Guide to Key Stages and Learning Objectives

Introduction

TESL, is a one-to-one scheme for bilingual children who need help to improve their English language skills. Working closely with the child’s teacher, volunteers usually visit their child at home each week, after school or at the weekend, to increase his or her confidence in using the English language by helping with general reading and writing skills. Our volunteers provide the extra attention that some parents are unable to give, and busy teachers often do not have time to devote, that can make such a difference to a child’s achievements.

1. Guide to Key Stages
2. Quick tips
2.1. Reading 5-11 years
2.2. Writing and spelling 5-11 years
3. Learning Objectives
3.1. Foundation Stage (4-5 years)
3.2 Year 1 (5-6 years)
3.3 Year 2 (6-7 years)
3.4 Year 3 (7-8 years)
3.5 Year 4 (8-9 years)
3.6 Year 5 (9-10 years)
3.7 Year 6 (10-11 years)
3.8 Progression year 6/7 (11-12 years)


1. Guide to Key Stages

Age Year Key Stage (KS) Assessment

3-4 EYFS
4-5 Reception EYFS
5-6 Year 1 KS1
6-7 Year 2 KS1 Teacher assessments in English, maths and science
7-8 Year 3 KS2
8-9 Year 4 KS2
9-10 Year 5 KS2
10-11 Year 6 KS2 National tests in English, maths and science
11-12 Year 7 KS3 Ongoing teacher assessments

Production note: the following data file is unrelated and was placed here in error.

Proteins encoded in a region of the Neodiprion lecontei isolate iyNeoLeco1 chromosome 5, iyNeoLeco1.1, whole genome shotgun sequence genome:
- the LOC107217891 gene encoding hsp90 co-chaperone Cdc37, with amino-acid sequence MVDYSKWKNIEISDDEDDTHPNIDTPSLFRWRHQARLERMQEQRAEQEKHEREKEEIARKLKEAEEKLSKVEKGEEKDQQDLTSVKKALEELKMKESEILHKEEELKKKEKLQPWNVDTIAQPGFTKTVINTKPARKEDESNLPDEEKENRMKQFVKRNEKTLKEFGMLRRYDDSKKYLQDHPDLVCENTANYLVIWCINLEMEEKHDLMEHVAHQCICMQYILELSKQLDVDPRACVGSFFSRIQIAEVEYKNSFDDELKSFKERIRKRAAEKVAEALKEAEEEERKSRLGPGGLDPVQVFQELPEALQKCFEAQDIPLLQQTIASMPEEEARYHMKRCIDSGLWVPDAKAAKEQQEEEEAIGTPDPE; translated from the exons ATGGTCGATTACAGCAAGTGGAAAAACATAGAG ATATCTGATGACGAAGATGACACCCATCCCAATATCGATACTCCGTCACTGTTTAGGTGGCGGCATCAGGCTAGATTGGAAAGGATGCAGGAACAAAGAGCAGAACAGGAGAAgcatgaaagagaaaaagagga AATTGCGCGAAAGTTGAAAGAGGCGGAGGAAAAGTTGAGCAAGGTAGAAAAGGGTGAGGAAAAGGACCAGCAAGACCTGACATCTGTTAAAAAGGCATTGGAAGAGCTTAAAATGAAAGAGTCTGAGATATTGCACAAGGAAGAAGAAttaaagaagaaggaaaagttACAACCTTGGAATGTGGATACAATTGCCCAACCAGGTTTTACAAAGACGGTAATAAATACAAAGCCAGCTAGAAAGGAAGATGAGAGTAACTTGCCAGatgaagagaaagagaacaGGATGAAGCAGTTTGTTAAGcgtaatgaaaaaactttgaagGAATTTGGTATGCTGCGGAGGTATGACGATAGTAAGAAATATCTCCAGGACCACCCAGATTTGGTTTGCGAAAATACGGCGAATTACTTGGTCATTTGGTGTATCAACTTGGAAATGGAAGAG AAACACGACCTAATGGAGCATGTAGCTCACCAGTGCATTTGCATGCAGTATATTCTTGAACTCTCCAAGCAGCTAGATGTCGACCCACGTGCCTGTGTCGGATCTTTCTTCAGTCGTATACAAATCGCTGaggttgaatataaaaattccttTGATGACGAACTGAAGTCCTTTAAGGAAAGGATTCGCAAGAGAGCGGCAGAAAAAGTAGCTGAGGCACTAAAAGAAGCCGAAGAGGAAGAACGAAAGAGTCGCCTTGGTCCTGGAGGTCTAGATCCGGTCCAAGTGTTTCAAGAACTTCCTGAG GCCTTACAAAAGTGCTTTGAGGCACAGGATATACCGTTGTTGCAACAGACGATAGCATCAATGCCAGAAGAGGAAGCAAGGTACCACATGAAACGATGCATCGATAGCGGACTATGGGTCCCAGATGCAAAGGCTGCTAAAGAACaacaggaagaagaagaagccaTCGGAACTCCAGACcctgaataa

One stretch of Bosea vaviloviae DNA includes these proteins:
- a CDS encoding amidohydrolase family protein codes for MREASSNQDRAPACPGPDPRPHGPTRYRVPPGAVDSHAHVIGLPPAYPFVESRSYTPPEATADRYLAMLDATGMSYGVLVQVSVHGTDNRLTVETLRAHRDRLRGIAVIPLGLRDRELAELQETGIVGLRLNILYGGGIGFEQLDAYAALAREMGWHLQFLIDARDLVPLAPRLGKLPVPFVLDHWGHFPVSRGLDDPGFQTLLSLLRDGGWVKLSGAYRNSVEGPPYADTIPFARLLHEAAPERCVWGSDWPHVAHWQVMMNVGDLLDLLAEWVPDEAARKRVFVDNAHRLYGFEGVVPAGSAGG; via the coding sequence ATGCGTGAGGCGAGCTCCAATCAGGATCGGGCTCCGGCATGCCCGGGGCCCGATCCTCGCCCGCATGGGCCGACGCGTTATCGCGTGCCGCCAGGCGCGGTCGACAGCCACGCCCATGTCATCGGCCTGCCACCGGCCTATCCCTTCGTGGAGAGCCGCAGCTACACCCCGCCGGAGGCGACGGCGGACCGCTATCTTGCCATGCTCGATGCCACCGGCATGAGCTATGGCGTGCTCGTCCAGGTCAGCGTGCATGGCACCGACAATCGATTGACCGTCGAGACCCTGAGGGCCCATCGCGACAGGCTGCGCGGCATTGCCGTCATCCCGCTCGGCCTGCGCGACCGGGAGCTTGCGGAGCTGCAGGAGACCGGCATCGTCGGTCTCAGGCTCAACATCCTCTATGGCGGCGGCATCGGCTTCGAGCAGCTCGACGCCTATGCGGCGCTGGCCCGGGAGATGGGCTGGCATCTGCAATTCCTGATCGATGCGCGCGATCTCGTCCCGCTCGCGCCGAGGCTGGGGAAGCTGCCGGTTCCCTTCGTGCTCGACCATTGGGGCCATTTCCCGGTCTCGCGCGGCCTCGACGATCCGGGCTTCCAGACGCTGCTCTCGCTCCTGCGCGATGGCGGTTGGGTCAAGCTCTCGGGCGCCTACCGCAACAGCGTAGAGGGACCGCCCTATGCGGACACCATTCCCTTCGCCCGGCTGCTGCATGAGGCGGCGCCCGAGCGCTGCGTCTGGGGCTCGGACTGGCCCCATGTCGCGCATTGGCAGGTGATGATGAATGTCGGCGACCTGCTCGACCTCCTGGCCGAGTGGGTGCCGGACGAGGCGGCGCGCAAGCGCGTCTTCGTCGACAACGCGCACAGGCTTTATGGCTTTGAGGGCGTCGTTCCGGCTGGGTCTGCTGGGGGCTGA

12-13 Year 8 KS3 Ongoing teacher assessments
13-14 Year 9 KS3 Teacher assessments foundation subjects
14-15 Year 10 KS4 Some children take GCSEs
15-16 Year 11 KS4 Most children take GCSEs or other national qualifications

2. Quick tips

2.1. Reading 5-11 years:

  • When you read to your child, make the experience interactive - ask questions about the story, the pictures, and what they think of the characters
  • As their reading skills grow, gradually let them turn the tables until they're reading to you
  • Use dictionaries together for difficult words - a picture dictionary can make exploring language more interesting
  • Enrol your child at the local library so they can try new books regularly
  • Keep an eye out for the themes that catch your child's imagination at school - and help follow it up with more reading
  • When you come across an unusual or funny-sounding word, help your child find out what it means and write it on the fridge door with magnetic letters
  • As your child gets older encourage them to pick up other books around the house to boost familiarity with 'grown-up' language.
  • Suggest a reading list, and encourage your child to write down thoughts on the books they have read.

2.2. Writing and spelling 5-11 years